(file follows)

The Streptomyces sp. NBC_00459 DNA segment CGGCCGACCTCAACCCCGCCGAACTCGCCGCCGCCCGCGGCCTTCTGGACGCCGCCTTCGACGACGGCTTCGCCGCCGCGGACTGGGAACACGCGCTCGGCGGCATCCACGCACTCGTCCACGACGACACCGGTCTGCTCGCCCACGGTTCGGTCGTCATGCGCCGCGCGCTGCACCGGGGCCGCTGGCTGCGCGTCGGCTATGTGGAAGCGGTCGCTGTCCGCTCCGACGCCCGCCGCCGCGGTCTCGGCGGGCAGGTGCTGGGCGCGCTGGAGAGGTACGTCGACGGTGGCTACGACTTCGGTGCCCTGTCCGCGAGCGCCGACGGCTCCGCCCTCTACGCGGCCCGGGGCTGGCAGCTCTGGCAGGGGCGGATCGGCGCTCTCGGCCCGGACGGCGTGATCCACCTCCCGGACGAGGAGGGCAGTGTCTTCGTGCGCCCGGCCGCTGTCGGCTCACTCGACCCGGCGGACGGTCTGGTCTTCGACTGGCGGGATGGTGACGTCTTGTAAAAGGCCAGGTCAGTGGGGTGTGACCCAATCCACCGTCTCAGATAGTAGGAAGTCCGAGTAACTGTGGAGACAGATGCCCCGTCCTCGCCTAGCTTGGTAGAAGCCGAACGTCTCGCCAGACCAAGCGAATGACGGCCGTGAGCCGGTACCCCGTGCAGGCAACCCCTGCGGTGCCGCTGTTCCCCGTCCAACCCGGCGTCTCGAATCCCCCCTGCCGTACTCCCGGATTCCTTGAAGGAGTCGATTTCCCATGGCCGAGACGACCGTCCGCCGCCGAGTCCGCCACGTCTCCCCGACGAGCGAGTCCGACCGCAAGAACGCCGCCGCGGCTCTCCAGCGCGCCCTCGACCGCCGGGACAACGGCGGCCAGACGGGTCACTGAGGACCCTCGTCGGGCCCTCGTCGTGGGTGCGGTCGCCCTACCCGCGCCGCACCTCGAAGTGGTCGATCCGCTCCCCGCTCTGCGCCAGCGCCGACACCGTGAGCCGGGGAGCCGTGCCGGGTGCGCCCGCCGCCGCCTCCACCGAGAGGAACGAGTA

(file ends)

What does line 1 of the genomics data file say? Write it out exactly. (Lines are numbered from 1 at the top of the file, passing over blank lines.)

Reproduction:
The Streptomyces sp. NBC_00459 DNA segment CGGCCGACCTCAACCCCGCCGAACTCGCCGCCGCCCGCGGCCTTCTGGACGCCGCCTTCGACGACGGCTTCGCCGCCGCGGACTGGGAACACGCGCTCGGCGGCATCCACGCACTCGTCCACGACGACACCGGTCTGCTCGCCCACGGTTCGGTCGTCATGCGCCGCGCGCTGCACCGGGGCCGCTGGCTGCGCGTCGGCTATGTGGAAGCGGTCGCTGTCCGCTCCGACGCCCGCCGCCGCGGTCTCGGCGGGCAGGTGCTGGGCGCGCTGGAGAGGTACGTCGACGGTGGCTACGACTTCGGTGCCCTGTCCGCGAGCGCCGACGGCTCCGCCCTCTACGCGGCCCGGGGCTGGCAGCTCTGGCAGGGGCGGATCGGCGCTCTCGGCCCGGACGGCGTGATCCACCTCCCGGACGAGGAGGGCAGTGTCTTCGTGCGCCCGGCCGCTGTCGGCTCACTCGACCCGGCGGACGGTCTGGTCTTCGACTGGCGGGATGGTGACGTCTTGTAAAAGGCCAGGTCAGTGGGGTGTGACCCAATCCACCGTCTCAGATAGTAGGAAGTCCGAGTAACTGTGGAGACAGATGCCCCGTCCTCGCCTAGCTTGGTAGAAGCCGAACGTCTCGCCAGACCAAGCGAATGACGGCCGTGAGCCGGTACCCCGTGCAGGCAACCCCTGCGGTGCCGCTGTTCCCCGTCCAACCCGGCGTCTCGAATCCCCCCTGCCGTACTCCCGGATTCCTTGAAGGAGTCGATTTCCCATGGCCGAGACGACCGTCCGCCGCCGAGTCCGCCACGTCTCCCCGACGAGCGAGTCCGACCGCAAGAACGCCGCCGCGGCTCTCCAGCGCGCCCTCGACCGCCGGGACAACGGCGGCCAGACGGGTCACTGAGGACCCTCGTCGGGCCCTCGTCGTGGGTGCGGTCGCCCTACCCGCGCCGCACCTCGAAGTGGTCGATCCGCTCCCCGCTCTGCGCCAGCGCCGACACCGTGAGCCGGGGAGCCGTGCCGGGTGCGCCCGCCGCCGCCTCCACCGAGAGGAACGAGTA